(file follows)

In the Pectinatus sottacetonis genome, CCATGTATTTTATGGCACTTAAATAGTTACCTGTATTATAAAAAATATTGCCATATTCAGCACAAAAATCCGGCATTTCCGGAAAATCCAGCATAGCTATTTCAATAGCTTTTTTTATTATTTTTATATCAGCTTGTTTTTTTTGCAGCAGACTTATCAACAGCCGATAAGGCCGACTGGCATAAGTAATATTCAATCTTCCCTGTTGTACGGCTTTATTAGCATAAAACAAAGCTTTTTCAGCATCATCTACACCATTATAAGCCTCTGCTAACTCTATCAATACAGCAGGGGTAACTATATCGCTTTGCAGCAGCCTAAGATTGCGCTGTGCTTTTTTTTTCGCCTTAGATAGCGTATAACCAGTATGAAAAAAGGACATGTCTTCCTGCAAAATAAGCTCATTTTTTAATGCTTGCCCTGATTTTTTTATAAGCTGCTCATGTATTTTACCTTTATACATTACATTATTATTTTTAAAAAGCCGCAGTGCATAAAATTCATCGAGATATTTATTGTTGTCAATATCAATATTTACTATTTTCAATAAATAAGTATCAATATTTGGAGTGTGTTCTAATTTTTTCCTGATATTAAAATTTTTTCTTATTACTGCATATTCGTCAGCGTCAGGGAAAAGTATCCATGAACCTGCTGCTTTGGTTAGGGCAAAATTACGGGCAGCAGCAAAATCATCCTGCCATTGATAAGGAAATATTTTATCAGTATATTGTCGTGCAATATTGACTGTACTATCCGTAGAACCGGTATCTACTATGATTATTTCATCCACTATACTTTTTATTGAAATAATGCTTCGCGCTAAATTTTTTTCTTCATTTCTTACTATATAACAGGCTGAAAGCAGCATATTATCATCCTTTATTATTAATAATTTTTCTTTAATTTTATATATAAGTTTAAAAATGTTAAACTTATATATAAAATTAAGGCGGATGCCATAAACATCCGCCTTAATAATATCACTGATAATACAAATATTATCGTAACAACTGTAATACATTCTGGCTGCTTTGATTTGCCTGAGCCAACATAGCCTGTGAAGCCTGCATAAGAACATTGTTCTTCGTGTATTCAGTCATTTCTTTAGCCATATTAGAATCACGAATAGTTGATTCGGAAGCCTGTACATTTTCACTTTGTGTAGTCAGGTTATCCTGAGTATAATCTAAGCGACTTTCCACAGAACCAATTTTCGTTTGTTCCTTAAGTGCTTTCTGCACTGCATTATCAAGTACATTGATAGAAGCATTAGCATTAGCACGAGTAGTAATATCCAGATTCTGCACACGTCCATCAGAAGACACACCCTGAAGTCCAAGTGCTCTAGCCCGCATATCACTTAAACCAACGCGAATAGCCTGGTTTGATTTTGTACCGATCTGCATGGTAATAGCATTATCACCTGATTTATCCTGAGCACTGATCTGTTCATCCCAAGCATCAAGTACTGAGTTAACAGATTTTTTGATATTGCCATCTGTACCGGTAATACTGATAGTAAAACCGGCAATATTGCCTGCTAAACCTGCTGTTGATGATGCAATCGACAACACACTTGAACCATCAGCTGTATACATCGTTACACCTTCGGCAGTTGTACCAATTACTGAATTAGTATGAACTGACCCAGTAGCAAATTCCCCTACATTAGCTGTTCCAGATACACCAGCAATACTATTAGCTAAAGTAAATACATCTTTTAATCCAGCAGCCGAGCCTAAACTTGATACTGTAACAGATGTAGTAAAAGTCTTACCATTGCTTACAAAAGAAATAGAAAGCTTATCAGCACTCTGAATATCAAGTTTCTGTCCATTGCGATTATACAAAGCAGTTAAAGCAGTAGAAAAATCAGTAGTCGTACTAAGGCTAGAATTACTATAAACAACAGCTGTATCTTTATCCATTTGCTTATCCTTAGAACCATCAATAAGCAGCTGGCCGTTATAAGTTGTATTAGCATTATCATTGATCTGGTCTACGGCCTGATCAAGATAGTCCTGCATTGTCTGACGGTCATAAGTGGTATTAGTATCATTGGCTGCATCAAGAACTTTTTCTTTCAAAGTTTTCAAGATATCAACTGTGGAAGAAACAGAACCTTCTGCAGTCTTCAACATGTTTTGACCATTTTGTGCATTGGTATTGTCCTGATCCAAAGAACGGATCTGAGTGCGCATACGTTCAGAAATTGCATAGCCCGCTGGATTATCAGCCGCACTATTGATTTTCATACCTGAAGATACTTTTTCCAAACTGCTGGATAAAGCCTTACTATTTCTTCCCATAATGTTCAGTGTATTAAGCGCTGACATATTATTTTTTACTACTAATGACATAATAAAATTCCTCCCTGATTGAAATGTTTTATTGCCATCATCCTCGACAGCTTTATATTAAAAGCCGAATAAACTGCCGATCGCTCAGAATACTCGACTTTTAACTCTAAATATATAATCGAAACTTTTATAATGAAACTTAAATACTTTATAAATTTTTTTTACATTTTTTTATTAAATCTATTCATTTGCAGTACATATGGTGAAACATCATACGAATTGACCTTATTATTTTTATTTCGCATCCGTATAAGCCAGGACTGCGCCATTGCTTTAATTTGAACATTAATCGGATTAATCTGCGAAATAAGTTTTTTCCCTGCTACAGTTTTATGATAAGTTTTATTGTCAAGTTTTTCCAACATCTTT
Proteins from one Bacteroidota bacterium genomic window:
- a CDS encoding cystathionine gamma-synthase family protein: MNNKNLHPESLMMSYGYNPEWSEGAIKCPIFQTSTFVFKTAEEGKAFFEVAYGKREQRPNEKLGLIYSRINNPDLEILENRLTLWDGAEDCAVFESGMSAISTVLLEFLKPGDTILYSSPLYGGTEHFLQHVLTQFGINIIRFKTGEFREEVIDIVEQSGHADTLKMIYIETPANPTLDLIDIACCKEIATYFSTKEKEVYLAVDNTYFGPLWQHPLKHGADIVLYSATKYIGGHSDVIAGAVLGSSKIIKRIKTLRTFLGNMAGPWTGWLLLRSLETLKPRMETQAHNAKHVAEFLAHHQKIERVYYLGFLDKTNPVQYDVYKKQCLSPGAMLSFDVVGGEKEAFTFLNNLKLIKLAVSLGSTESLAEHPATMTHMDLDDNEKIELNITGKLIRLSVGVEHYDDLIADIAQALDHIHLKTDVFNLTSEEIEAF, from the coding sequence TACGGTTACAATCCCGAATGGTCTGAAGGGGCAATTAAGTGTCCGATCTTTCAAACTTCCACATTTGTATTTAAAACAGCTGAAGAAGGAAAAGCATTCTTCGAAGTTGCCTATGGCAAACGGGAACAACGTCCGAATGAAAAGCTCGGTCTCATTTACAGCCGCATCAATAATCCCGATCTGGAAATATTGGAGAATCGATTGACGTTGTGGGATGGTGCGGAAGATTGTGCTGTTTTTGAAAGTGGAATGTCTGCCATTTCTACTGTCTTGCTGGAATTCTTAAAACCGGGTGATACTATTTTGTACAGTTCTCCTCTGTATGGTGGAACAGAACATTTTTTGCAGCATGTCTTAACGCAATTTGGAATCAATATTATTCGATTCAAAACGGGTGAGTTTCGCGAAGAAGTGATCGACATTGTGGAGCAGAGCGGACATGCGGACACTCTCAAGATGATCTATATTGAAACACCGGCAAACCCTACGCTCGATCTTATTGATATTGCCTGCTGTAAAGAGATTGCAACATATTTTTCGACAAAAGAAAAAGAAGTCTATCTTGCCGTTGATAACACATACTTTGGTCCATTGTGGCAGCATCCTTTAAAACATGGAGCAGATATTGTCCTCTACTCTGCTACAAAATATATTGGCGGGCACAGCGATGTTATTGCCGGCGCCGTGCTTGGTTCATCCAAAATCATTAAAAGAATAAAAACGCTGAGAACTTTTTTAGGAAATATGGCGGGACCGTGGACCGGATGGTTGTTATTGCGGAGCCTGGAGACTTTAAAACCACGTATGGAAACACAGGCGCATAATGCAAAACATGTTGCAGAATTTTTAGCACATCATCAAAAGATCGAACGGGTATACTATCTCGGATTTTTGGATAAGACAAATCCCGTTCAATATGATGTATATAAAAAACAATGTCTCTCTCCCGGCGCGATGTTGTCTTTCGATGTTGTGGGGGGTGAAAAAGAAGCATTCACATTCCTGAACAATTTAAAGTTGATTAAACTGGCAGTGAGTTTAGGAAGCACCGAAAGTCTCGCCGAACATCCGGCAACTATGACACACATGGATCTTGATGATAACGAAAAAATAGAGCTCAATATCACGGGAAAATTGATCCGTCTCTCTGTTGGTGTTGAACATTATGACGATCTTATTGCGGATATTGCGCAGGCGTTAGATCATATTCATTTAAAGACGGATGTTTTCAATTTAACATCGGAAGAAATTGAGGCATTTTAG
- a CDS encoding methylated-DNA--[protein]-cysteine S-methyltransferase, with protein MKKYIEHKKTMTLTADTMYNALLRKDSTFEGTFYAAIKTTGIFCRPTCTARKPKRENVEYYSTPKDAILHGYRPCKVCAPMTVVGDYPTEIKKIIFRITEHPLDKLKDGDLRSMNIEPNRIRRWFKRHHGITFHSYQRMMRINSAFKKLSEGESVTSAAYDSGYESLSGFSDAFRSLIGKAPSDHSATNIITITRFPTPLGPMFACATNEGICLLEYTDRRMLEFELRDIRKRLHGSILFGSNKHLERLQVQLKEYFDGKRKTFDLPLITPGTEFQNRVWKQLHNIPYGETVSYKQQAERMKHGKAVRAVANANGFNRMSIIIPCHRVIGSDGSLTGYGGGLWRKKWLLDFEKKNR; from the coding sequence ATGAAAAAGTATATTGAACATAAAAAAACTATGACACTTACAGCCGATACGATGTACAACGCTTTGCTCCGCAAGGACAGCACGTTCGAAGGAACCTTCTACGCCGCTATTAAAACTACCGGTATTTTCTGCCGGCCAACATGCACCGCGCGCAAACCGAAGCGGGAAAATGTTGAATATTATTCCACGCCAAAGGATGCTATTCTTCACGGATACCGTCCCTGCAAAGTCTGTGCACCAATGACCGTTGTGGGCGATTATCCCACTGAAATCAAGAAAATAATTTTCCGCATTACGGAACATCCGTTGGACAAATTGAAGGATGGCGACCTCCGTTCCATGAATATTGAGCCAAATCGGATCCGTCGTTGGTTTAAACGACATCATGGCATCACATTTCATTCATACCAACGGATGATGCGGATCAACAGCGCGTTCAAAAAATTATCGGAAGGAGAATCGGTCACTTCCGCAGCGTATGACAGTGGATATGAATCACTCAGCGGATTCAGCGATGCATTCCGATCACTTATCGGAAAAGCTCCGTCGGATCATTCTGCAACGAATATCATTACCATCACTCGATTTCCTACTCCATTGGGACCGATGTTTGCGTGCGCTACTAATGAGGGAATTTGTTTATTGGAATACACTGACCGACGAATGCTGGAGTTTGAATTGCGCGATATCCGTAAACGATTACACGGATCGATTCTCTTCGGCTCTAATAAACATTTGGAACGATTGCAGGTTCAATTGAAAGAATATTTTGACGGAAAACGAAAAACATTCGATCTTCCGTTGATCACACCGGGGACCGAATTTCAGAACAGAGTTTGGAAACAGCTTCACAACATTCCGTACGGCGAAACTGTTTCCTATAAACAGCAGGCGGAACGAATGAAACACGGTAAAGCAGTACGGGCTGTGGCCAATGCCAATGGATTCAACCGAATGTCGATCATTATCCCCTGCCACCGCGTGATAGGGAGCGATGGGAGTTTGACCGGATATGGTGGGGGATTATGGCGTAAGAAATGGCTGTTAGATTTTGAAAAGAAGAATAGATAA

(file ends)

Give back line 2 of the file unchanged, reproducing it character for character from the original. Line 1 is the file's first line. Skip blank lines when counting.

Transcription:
Proteins from one Bacteroidota bacterium genomic window: